My Coin’s Story: 1921-S Walking Liberty Half Dollar

December 16, 2014 By ekr

**Every day this week we will highlight submissions from the My Coin’s Story Young writing contest. Young Numismatists were asked to write a historical fiction story based on a favorite coin. The winners will be revealed on the blog on Friday, Dec. 19. 

By Nicholas Baldwin

My name is Nicholas Baldwin, and I am sixteen years old. I live in Colorado Springs, Colorado, and I have been a member of the ANA for three years. A few months ago I purchased a 1921-S Walking Liberty Half Dollar, my first true key date coin, from Hallenbeck Coin Gallery in downtown Colorado Springs. The coin is graded NGC G-6 and is in an EdgeView holder. The rims are all intact except for a small patch at 9 o’clock on the reverse where it is worn smooth. The fields are fairly mark-free, with very few noticeable scratches or pits. If help up to the light just right, a small amount of reddish-orange toning is visible on the obverse, between the “L” and “I” in “LIBERTY”.  Its appearance is about what one would expect from a coin in Good condition. It appears to have been circulated for several decades before its scarcity was recognized and it was put into a collection. Or perhaps it was saved initially, then spent when it was truly needed.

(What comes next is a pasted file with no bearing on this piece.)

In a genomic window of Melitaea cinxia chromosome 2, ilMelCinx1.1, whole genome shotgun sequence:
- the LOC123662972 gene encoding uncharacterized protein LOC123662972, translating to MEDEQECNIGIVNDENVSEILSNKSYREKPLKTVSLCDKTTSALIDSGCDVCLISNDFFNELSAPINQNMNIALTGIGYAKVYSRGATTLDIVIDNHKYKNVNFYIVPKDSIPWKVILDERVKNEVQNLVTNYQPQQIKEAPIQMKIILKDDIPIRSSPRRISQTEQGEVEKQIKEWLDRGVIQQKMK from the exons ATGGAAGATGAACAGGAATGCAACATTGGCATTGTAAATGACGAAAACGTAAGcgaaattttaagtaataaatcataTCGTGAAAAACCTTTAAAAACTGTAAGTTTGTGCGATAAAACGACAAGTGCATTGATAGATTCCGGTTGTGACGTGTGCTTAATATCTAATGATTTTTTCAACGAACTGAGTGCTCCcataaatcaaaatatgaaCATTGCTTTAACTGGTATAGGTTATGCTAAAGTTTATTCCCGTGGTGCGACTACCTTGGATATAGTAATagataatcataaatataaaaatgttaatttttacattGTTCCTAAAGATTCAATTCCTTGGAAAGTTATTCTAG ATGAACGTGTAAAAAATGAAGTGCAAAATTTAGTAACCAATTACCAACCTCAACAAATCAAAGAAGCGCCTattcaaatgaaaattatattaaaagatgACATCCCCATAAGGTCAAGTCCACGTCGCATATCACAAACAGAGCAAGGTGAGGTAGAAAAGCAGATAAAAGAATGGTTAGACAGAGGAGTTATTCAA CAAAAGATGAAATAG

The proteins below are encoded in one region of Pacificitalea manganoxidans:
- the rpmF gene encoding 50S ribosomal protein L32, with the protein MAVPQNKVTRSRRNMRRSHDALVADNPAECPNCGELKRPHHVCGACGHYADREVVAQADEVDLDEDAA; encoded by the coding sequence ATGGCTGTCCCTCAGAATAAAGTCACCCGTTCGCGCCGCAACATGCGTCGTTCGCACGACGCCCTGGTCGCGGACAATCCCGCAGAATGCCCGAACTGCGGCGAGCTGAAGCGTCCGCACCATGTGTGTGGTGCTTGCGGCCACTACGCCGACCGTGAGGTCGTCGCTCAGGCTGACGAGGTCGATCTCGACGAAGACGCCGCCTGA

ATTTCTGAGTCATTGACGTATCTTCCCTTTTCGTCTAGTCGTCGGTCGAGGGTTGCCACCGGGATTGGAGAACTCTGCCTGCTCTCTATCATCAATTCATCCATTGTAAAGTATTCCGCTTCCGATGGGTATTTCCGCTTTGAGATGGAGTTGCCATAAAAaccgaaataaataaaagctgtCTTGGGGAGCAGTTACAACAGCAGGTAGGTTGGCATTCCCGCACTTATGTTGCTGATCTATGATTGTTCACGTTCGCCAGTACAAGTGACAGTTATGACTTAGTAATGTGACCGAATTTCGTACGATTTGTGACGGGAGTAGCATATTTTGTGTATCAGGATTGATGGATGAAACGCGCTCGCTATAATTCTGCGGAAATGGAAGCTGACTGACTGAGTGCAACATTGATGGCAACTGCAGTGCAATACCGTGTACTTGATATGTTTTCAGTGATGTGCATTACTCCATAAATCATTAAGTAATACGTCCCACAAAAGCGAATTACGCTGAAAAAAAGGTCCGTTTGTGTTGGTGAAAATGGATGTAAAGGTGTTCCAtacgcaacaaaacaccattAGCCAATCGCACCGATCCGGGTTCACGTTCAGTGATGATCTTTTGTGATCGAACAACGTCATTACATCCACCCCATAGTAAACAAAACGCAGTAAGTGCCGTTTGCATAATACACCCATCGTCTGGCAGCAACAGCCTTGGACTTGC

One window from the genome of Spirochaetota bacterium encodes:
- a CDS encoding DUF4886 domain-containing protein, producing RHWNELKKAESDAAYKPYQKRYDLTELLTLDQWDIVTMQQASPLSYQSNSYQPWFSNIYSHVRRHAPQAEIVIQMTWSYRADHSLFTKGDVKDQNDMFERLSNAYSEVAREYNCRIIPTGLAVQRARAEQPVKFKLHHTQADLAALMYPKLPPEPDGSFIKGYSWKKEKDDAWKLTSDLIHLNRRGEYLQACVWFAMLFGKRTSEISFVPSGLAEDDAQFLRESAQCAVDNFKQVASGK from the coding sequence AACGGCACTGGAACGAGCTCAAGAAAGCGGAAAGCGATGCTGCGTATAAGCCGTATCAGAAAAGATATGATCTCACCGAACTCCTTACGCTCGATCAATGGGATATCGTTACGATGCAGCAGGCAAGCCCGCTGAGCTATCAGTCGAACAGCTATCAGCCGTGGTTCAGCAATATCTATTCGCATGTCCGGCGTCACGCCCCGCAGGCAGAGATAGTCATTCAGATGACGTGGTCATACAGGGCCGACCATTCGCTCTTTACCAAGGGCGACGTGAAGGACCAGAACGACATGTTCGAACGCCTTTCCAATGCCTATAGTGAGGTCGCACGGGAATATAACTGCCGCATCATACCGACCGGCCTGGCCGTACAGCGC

In 1921, the United States was vastly different than it was today. America had just ended the First World War and its economy was booming. The “Roaring Twenties” was just beginning, a bright star of success in American history. The San Francisco Mint made just over five hundred thousand half dollars that year, a tiny number compared to the six and a half million minted in 1920. In 1921, fifty cents still had legitimate buying power. A dozen eggs, four gallons of gasoline, and a pound of coffee could all be bought with this one coin. In the 1920s, numismatics had not yet become widely popular, so the small mintage went relatively unnoticed. However, there were a few savvy collectors who were aware of this potential rarity. Isaiah Hellman, a Wells Fargo banker, invested $30 in three rolls of brilliant new half dollars as soon as they arrived at his bank. At the end of the day, he took them home and put them in his safe next to other rolls of potential rarities. Having lived in San Francisco for thirty years, he had picked out other low-mintage issues such as the 1909-S Indian and Lincoln cents, 1912-S nickels, various dimes, and even a roll of rare 1901-S quarters. For Christmas 1923, Hellman decided to open up one of the rolls and give the coins to his grandchildren as gifts. One lucky recipient of a ‘rare’ half dollar was a boy named Richard Hammond, who was only nine years old at the time.